敬称 Name Titles

A look at the many name titles in Japanese


Polite ‘Mr.’ Enders

If you have seen the Karate Kid movies, you know “Daniel-san.” The "san" is an example of what’s called 敬称 keishou in Japanese. 「さん」 may be the most useful example, but it is far from the only one. Each 敬称 has its own connotation and level of politeness. This short article will explore the most common 敬称.

Meanings: respect
On Readings: ケイ
Kun Readings: うやま・う

Common Jukugo:
敬語 keigo polite/honorific language
尊敬 sonkei respect

Meanings: praise
On Readings: ショウ
Kun Readings:

Common Jukugo:
称賛 shousan praise; applause
対称 taishou symmetry
称号 shougou a title; a name; a degree

In English we also use 敬称. Mr., Miss, Ms., Dr. are a few. But Japanese has many more and are used far more than their English cousins.

The most used 敬称:

  • さん san – most common and safest everyday 敬称; said to both men and women and typically between equals of any age or social status
  • sama – very polite; use with people of higher social status (age, guests, customers, higher rank, etc); said to both men and women
  • ちゃん chan – a cuter way to say san. Said to babies, girls, and sometimes young boys. A playful hybrid of chan and sama is ちゃま. Pets also often have ちゃん or ちゃま added to their names. 
  • kun – same kanji as kimi (you): Said to boys mostly or men under the speaker’s status (boss to employee, for example)
  • 先生 sensei – teachers, doctors, artists, pastors, lawyers, and other professionals who are experts in their field get this title; said to both men and women; can be used by itself without the person's name (helpful if you can't remember your teacher's name)
  • 博士 hakase – Dr. (doctorate, PhD); like 先生, it can be used by itself without the name; said to both men and women. 山内博士 yamauchi hakase – Dr. Yamauchi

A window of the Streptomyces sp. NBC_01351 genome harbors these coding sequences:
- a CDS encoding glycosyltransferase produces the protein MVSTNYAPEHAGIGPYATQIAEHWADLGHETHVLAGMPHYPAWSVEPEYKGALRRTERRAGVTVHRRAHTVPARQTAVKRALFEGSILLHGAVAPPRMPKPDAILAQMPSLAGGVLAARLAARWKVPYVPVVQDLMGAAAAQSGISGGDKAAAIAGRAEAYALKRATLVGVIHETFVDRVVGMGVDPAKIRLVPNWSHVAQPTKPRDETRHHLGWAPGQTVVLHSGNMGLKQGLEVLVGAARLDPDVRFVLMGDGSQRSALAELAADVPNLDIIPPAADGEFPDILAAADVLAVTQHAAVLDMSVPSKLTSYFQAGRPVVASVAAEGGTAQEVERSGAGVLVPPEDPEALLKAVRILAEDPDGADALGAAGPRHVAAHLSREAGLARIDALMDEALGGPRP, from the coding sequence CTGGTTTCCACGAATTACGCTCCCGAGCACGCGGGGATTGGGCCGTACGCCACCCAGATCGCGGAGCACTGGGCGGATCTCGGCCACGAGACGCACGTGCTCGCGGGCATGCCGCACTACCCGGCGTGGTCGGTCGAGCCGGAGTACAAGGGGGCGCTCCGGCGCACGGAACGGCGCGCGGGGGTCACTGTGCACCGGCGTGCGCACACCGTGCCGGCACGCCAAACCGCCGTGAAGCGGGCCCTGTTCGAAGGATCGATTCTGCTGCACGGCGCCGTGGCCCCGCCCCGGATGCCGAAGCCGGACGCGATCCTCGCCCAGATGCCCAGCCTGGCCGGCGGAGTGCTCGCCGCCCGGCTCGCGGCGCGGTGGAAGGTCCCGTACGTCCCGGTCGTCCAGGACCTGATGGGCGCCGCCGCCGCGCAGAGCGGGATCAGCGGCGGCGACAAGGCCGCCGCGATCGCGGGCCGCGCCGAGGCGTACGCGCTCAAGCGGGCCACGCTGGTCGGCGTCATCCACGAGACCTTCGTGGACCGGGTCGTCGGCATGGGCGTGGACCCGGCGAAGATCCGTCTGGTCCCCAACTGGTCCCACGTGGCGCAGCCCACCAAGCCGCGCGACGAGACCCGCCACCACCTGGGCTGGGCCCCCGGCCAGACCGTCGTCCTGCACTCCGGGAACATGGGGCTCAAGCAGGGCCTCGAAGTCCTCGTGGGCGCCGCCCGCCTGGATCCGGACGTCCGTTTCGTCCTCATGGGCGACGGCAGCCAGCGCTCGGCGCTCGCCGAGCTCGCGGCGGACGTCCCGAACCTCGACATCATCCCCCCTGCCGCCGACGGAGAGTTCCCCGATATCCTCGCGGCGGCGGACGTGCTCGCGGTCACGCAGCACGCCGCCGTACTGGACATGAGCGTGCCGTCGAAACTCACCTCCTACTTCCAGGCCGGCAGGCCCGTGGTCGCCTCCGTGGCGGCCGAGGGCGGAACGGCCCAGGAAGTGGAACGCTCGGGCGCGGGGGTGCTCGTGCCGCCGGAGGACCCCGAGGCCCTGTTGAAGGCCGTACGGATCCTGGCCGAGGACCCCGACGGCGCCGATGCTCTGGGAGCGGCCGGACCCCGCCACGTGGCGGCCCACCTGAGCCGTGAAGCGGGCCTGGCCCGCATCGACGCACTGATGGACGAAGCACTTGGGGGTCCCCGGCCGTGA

• shi – polite and formal; can be used to refer to an individual, a couple, or a clan/family: 朝倉氏 asakura shi – the Asakura Clan; 平氏 hei shi – the Taira clan
  • 先輩 senpai - senior work colleagues or students in higher grades

Less common, but still useful honorifics:

  • 殿 dono – used in official writings or letters.
  • okina – perhaps similar to the English "old man…" Used for elderly men who are respected or in mukashi banashi; 青木翁 aokiokina old man Aoki
  • 伯爵 haku shaku – count, earl For example: ドラキュラ伯爵 dorakyura hakushaku Count Dracula

And then you have common phrases/titles that use 敬称:

  • お母さん okaasan – mother
  • お父さん otousan – father
  • (お)兄さん niisan – older brother; also used by children when calling older boys and men whose names they don’t know
  • (お)姉さん neesan – older sister; you can also say 姉ちゃん; this is used to call young women regardless of the age of the speaker.
  • お嬢様 ojousama –Miss; young lady; someone's daughter; also お嬢さん; said to young women
  • お客様 okyakusama – honored customer; you'll hear this in every store in Japan! That and いらっしゃい! (welcome!)

I am sure as a beginner you were told over and over again don’t call yourself "san"!! While this is still good advice, there is at least one case where 敬称 is used in the first person:

俺様 oresama – I, me; The oft found-in-manga-but-not-in-real-life, “Mr. Number One”

There are many more in Japanese – for example 敬称 pertaining to the Emperor or the business world. But that would be going well beyond my knowledge. If you know of others and can give examples, please post them here. Corrections also welcomed.

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